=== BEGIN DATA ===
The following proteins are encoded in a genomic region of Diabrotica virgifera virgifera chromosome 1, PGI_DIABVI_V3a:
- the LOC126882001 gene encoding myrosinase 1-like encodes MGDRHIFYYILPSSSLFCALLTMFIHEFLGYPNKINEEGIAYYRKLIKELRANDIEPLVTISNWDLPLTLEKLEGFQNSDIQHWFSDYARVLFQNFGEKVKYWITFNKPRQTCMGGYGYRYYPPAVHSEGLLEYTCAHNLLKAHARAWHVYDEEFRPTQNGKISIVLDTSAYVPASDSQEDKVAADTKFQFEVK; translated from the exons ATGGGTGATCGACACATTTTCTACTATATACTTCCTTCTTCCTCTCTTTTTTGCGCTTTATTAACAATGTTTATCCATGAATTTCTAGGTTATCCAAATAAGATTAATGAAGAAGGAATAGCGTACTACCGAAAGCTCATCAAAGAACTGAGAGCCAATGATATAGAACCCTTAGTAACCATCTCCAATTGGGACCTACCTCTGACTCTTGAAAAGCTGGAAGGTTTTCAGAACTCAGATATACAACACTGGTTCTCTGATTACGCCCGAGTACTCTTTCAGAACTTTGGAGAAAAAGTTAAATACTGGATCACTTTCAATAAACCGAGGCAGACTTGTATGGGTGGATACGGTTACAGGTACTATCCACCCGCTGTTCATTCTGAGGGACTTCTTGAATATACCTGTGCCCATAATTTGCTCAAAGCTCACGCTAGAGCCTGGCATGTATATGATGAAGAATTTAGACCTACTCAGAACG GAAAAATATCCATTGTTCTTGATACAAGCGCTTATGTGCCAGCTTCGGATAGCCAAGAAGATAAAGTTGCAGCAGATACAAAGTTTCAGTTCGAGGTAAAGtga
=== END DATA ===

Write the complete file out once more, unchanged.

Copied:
The following proteins are encoded in a genomic region of Diabrotica virgifera virgifera chromosome 1, PGI_DIABVI_V3a:
- the LOC126882001 gene encoding myrosinase 1-like encodes MGDRHIFYYILPSSSLFCALLTMFIHEFLGYPNKINEEGIAYYRKLIKELRANDIEPLVTISNWDLPLTLEKLEGFQNSDIQHWFSDYARVLFQNFGEKVKYWITFNKPRQTCMGGYGYRYYPPAVHSEGLLEYTCAHNLLKAHARAWHVYDEEFRPTQNGKISIVLDTSAYVPASDSQEDKVAADTKFQFEVK; translated from the exons ATGGGTGATCGACACATTTTCTACTATATACTTCCTTCTTCCTCTCTTTTTTGCGCTTTATTAACAATGTTTATCCATGAATTTCTAGGTTATCCAAATAAGATTAATGAAGAAGGAATAGCGTACTACCGAAAGCTCATCAAAGAACTGAGAGCCAATGATATAGAACCCTTAGTAACCATCTCCAATTGGGACCTACCTCTGACTCTTGAAAAGCTGGAAGGTTTTCAGAACTCAGATATACAACACTGGTTCTCTGATTACGCCCGAGTACTCTTTCAGAACTTTGGAGAAAAAGTTAAATACTGGATCACTTTCAATAAACCGAGGCAGACTTGTATGGGTGGATACGGTTACAGGTACTATCCACCCGCTGTTCATTCTGAGGGACTTCTTGAATATACCTGTGCCCATAATTTGCTCAAAGCTCACGCTAGAGCCTGGCATGTATATGATGAAGAATTTAGACCTACTCAGAACG GAAAAATATCCATTGTTCTTGATACAAGCGCTTATGTGCCAGCTTCGGATAGCCAAGAAGATAAAGTTGCAGCAGATACAAAGTTTCAGTTCGAGGTAAAGtga